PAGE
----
four out of every five are employed in a service industry" Taken out of the report by --Gabriel--. This means they are not base industry jobs but rather ones that service other industries (They are not Microsoft types producing high tech which is only one out of five according to the same report). That would mean a large number would be employed in or servicing as sub-contractors the forest industry, mining and petroleum/natural gas, banks and communications firms (Telus), utilities (BC Hydro). Due to the fairly recent collapse of the base industries where these people are employed either directly or as subcontractors, I would suspect we will see a rapiud decline in this employment statistic. The base industries are just now feeling the fallout of the US reccession, thousands of high tech contracts will be cancelled in the following months,resulting in the typical lag effecting the overall competitive nature of the high tech business.

Strataman said...

Wood Product manufacturing employs 43,600 people across BC
gabriel my question how many high tech consultants / subcontractors would you hazard to guess would this industry employ? I would suggest they indirectly employ high tech personnel to the number of 5000 + when you include the high number of electro mechanical consultants used to maintain, program and install or upgrade facilities.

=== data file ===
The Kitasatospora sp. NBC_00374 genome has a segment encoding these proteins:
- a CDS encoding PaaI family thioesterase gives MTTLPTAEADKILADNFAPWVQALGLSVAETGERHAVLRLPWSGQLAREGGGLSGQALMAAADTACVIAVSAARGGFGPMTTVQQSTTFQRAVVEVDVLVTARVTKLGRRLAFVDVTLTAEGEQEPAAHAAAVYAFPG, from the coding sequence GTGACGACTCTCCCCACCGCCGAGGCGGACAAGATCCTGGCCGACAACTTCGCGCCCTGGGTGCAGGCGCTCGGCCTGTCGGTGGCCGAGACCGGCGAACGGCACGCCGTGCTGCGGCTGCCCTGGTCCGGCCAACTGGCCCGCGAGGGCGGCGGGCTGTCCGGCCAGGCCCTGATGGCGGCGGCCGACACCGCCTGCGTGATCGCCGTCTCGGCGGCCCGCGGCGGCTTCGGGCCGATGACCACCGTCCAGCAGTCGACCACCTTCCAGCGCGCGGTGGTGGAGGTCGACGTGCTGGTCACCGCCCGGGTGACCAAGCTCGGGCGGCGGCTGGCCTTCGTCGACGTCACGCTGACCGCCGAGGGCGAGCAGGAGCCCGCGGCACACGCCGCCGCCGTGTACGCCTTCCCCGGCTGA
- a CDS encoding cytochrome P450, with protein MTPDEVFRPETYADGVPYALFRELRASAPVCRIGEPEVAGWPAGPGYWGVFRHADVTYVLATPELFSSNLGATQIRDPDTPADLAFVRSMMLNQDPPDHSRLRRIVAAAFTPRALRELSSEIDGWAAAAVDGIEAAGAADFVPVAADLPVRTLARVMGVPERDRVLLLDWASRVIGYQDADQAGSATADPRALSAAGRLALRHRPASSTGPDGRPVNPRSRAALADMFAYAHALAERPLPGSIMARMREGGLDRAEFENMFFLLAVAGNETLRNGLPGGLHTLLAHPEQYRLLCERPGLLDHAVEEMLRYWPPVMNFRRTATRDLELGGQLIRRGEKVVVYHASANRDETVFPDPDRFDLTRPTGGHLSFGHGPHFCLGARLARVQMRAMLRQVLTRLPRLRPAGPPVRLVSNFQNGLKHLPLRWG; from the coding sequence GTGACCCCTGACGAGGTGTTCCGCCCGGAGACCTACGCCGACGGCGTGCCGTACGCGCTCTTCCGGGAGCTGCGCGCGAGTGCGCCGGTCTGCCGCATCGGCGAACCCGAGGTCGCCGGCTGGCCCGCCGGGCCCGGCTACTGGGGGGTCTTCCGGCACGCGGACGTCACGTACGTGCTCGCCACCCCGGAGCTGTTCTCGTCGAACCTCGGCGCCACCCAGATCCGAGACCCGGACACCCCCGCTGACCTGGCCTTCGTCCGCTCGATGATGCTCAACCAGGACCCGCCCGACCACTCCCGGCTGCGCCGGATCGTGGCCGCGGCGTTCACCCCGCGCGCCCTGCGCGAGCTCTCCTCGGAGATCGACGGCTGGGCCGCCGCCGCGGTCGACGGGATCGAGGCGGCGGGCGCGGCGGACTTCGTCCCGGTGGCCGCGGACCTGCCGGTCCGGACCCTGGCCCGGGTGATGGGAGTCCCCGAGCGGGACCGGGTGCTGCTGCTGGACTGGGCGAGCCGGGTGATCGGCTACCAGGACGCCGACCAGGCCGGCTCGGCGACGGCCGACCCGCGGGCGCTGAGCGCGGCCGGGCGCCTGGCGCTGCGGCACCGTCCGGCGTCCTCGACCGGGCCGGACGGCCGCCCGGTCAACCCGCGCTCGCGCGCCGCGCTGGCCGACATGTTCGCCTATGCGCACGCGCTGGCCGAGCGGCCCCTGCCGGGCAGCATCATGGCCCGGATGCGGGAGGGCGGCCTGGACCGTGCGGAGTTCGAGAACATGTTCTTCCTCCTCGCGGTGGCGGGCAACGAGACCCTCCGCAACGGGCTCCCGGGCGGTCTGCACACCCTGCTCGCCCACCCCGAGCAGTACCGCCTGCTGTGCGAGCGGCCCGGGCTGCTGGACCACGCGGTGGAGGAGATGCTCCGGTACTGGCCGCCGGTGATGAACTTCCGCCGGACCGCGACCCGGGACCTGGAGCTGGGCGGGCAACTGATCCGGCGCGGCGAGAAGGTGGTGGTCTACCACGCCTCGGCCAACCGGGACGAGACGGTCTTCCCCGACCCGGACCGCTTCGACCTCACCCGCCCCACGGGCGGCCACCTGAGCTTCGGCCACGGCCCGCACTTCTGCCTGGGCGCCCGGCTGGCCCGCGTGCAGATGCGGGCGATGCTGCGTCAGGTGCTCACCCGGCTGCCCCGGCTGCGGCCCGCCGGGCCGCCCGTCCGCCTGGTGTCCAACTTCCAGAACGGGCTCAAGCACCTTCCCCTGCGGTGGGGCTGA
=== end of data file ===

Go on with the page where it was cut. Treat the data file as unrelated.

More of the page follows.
Gabriel said...

I don't really know, but if you're talking about miners we have a slew of head offices in Vancouver. Thou none of them actually operate many mines in BC.

I'd like to know the effect forestry jobs has directly on Vancouver as well. Most of the personal income generated in that sector stays outside of Vancouver, since most jobs would be out in the sticks.

patriotz said...

Ok folks, you can quit worrying.

B.C. on a roll, credit union group predicts

Now go out and buy a condo NOW!

Strataman said...
The full report is here an Adobe download. Good stats gabriel. I too would love to know who and what industries/clients high tech is servicing.

Strataman said...

Strataman said...

mohican; Another aspect of the entire forest industry including pulp and paper is our elecrical grid which BC Hydro has developed throughout the province. The major part of this grid is likely paid for by the forest industry, and mining. I would suspect residential and head office consumption in downtown Vancouver would not even pay 10% of the operations and maintenance of the grid. If our forest industry doesn't recover I could seehuge increases in electrical generation power. In addition a slow down in demand from th US could result in a double whammy. I'll snoop around and see if there is any stats on this.